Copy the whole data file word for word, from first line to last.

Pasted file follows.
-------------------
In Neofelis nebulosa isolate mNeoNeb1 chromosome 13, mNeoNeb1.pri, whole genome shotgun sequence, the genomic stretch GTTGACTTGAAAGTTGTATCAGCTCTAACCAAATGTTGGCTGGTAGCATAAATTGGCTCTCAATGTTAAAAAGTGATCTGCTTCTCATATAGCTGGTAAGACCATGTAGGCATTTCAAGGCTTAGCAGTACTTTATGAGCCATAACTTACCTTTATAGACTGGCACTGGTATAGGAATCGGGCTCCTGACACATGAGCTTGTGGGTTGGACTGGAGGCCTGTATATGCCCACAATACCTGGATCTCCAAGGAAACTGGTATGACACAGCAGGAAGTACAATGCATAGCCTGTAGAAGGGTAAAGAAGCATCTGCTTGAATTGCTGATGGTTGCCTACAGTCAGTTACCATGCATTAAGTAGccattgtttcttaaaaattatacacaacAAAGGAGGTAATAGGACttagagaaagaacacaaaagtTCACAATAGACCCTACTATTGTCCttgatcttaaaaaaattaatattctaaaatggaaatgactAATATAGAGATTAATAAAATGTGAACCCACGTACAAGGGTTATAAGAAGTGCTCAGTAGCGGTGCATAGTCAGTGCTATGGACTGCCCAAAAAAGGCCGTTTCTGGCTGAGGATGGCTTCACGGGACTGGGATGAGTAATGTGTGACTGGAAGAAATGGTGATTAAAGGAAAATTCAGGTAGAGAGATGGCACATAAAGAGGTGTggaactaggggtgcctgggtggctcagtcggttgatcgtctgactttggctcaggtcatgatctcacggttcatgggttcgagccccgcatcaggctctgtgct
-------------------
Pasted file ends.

In Neofelis nebulosa isolate mNeoNeb1 chromosome 13, mNeoNeb1.pri, whole genome shotgun sequence, the genomic stretch GTTGACTTGAAAGTTGTATCAGCTCTAACCAAATGTTGGCTGGTAGCATAAATTGGCTCTCAATGTTAAAAAGTGATCTGCTTCTCATATAGCTGGTAAGACCATGTAGGCATTTCAAGGCTTAGCAGTACTTTATGAGCCATAACTTACCTTTATAGACTGGCACTGGTATAGGAATCGGGCTCCTGACACATGAGCTTGTGGGTTGGACTGGAGGCCTGTATATGCCCACAATACCTGGATCTCCAAGGAAACTGGTATGACACAGCAGGAAGTACAATGCATAGCCTGTAGAAGGGTAAAGAAGCATCTGCTTGAATTGCTGATGGTTGCCTACAGTCAGTTACCATGCATTAAGTAGccattgtttcttaaaaattatacacaacAAAGGAGGTAATAGGACttagagaaagaacacaaaagtTCACAATAGACCCTACTATTGTCCttgatcttaaaaaaattaatattctaaaatggaaatgactAATATAGAGATTAATAAAATGTGAACCCACGTACAAGGGTTATAAGAAGTGCTCAGTAGCGGTGCATAGTCAGTGCTATGGACTGCCCAAAAAAGGCCGTTTCTGGCTGAGGATGGCTTCACGGGACTGGGATGAGTAATGTGTGACTGGAAGAAATGGTGATTAAAGGAAAATTCAGGTAGAGAGATGGCACATAAAGAGGTGTggaactaggggtgcctgggtggctcagtcggttgatcgtctgactttggctcaggtcatgatctcacggttcatgggttcgagccccgcatcaggctctgtgct